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Social inequalities in health from Ottawa to Vancouver: action for fair equality of opportunity.

Ridde, Valéry; Guichard, Anne; Houéto, David.
Promot Educ; Suppl 2: 12-6, 44-7, 2007.
Artigo em Inglês, Francês | MEDLINE | ID: mdl-17685074
The authors set out to show that the Ottawa Charter of 1986 has not been sufficiently accepted over the past twenty years, even by those who use it as a strategic tool to guide interventions for reducing social inequalities in health. Although some public health policies do emphasize the reduction of social inequalities in health, only the Ottawa Charter appears to possess the status of an international declaration on the matter. Social inequalities in health are the systematic, avoidable, and unjust differences in health that persist between individuals and sub-groups of a population. Four examples from the field of health promotion serve to show that forgetting to combat social inequalities in health is not exclusive to the domain of public health. However, taking action against social inequalities in health does not equal tackling poverty. Moreover, intervening on the principle of equality of opportunity, on the basis of an ideology of meritocracy, or for the benefit of the population as a whole, without regard to sub-groups, only tends, at best, to reproduce inequalities. Although evidence is insufficient, there are studies that show that reducing social inequalities in health is not an aporia. Three explanations are advanced as to why social inequalities in health have been ignored by health promotion professionals. The Ottawa Charter had the merit of highlighting the struggle against social inequalities in health. Now, moving beyond the declarations, from the strategic framework provided by the Ottawa Charter and in accordance with the Bangkok Charter, it is time to show proof of voluntarism. Several priorities for the future are suggested and the International Union for Health Promotion and Education (IUHPE) should be responsible for advocating for them.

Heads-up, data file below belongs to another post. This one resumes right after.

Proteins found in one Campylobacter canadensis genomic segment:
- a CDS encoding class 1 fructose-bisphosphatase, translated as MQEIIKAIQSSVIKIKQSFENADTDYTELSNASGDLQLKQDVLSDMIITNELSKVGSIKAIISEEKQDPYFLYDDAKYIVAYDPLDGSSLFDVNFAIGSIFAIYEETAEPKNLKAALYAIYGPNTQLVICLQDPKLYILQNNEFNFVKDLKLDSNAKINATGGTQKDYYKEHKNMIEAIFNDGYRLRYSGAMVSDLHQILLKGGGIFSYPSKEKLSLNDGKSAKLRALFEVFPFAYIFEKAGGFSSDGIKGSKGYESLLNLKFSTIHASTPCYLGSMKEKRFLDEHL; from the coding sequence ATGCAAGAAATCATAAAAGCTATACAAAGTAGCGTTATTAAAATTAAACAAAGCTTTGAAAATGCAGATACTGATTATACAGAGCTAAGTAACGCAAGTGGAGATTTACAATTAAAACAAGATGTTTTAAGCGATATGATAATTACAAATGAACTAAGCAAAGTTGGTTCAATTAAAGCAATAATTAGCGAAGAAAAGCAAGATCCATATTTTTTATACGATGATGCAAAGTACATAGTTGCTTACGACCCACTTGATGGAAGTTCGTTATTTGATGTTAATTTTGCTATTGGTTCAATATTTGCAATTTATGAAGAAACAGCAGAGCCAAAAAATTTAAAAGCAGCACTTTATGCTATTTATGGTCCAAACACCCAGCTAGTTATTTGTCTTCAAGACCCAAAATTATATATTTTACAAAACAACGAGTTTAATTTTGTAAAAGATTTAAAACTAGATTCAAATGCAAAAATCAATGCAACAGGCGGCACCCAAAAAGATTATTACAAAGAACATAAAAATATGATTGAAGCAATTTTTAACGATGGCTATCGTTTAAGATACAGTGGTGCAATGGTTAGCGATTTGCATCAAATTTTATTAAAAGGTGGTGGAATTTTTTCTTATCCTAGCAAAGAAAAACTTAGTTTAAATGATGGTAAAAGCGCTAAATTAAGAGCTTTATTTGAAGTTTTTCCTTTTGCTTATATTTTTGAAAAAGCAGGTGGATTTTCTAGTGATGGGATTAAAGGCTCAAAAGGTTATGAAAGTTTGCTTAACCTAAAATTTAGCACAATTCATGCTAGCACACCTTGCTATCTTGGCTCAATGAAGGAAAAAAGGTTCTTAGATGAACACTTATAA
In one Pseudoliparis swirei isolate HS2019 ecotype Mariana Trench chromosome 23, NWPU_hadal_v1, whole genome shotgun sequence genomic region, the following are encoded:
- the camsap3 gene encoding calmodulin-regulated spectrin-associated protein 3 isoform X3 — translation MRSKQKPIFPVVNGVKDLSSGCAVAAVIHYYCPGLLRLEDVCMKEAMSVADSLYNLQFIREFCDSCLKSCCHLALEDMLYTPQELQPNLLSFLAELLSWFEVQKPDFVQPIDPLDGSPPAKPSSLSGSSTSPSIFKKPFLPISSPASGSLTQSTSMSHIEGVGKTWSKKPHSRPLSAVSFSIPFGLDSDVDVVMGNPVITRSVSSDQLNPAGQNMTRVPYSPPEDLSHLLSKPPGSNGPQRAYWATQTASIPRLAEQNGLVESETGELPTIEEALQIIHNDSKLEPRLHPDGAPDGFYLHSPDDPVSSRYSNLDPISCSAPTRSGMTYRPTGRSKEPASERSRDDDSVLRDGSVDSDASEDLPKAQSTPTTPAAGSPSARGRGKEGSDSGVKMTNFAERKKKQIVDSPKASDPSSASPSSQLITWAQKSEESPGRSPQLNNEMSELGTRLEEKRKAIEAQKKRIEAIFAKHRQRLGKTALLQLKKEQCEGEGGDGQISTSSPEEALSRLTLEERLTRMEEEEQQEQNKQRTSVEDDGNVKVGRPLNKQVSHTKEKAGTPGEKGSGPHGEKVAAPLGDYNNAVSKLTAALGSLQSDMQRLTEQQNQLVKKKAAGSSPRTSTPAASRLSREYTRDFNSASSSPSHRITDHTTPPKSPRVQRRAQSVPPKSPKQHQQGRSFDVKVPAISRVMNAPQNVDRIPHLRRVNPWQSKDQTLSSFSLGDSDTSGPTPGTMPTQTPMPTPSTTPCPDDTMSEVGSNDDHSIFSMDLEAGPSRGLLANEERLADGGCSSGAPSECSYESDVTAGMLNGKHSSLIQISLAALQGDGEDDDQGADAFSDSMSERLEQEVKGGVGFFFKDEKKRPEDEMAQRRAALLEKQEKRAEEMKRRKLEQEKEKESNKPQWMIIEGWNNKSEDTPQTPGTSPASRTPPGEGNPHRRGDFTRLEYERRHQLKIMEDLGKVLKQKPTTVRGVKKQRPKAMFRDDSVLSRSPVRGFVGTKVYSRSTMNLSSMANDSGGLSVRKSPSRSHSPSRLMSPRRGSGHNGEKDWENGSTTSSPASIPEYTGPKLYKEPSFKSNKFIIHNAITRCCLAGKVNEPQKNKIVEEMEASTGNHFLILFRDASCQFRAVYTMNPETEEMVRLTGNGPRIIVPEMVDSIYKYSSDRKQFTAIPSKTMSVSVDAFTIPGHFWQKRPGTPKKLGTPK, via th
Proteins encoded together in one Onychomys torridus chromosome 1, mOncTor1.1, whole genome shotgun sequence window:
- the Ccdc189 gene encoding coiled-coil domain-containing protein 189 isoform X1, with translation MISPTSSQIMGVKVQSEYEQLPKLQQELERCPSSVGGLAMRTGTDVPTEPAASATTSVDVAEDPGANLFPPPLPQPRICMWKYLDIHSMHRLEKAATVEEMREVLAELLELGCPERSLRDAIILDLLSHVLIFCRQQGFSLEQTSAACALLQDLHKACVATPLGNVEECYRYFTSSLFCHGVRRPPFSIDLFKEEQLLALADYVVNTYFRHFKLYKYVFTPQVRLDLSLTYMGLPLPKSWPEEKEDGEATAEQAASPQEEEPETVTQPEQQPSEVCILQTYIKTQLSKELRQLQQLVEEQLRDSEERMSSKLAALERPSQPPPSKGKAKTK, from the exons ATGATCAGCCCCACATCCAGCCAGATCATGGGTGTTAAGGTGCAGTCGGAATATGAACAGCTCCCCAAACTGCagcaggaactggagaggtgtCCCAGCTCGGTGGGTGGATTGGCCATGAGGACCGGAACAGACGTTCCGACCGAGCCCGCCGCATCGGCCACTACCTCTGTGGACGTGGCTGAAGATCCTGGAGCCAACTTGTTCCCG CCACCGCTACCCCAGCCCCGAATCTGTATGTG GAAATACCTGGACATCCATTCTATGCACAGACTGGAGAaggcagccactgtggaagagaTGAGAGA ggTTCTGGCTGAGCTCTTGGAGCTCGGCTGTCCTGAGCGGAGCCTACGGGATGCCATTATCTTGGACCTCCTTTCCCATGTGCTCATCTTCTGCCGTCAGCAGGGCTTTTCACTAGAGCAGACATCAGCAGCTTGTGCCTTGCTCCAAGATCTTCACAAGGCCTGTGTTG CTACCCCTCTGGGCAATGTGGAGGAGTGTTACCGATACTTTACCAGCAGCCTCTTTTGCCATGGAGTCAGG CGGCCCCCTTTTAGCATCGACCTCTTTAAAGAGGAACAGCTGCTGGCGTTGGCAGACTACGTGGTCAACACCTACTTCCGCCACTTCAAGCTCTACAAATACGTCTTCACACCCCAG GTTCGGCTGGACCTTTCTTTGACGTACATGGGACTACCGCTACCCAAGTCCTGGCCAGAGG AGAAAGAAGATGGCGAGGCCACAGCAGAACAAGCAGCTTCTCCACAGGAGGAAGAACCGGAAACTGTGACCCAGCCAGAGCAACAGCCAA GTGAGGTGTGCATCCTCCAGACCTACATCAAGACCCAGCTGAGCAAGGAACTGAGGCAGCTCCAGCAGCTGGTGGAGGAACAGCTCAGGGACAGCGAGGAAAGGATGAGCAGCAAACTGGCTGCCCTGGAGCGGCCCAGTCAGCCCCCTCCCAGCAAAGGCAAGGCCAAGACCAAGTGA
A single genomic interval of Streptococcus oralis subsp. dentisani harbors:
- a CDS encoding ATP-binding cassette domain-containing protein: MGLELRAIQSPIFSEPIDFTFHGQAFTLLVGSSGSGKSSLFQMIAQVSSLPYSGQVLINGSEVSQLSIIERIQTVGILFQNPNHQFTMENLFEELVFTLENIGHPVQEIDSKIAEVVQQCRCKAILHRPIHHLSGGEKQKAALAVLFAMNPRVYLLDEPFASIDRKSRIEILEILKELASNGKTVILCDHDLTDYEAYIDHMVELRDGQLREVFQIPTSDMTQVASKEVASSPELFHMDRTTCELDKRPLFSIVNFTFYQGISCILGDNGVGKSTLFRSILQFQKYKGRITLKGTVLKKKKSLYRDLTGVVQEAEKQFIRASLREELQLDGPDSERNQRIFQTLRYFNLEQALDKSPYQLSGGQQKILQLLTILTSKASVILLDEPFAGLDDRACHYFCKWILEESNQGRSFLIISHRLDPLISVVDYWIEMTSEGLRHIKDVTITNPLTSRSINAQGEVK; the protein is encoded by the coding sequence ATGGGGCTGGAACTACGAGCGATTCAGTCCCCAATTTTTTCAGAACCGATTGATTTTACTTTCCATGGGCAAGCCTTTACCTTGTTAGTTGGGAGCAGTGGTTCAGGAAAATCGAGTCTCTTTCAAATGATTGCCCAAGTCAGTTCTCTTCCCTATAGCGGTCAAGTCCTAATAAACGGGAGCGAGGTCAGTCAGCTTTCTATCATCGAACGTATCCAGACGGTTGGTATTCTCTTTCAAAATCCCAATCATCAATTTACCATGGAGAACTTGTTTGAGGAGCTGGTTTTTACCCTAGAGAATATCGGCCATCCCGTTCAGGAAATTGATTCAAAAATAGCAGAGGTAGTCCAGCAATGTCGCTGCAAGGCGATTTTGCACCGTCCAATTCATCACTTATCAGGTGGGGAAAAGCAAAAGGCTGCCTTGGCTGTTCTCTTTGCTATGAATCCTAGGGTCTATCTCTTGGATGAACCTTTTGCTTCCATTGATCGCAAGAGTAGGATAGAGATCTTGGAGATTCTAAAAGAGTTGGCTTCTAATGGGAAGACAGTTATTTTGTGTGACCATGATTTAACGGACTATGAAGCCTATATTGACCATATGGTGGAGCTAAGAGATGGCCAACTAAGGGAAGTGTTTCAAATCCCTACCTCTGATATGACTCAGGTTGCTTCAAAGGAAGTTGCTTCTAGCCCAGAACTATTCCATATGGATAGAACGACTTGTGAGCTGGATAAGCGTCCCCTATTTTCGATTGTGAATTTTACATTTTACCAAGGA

Selo DaSilva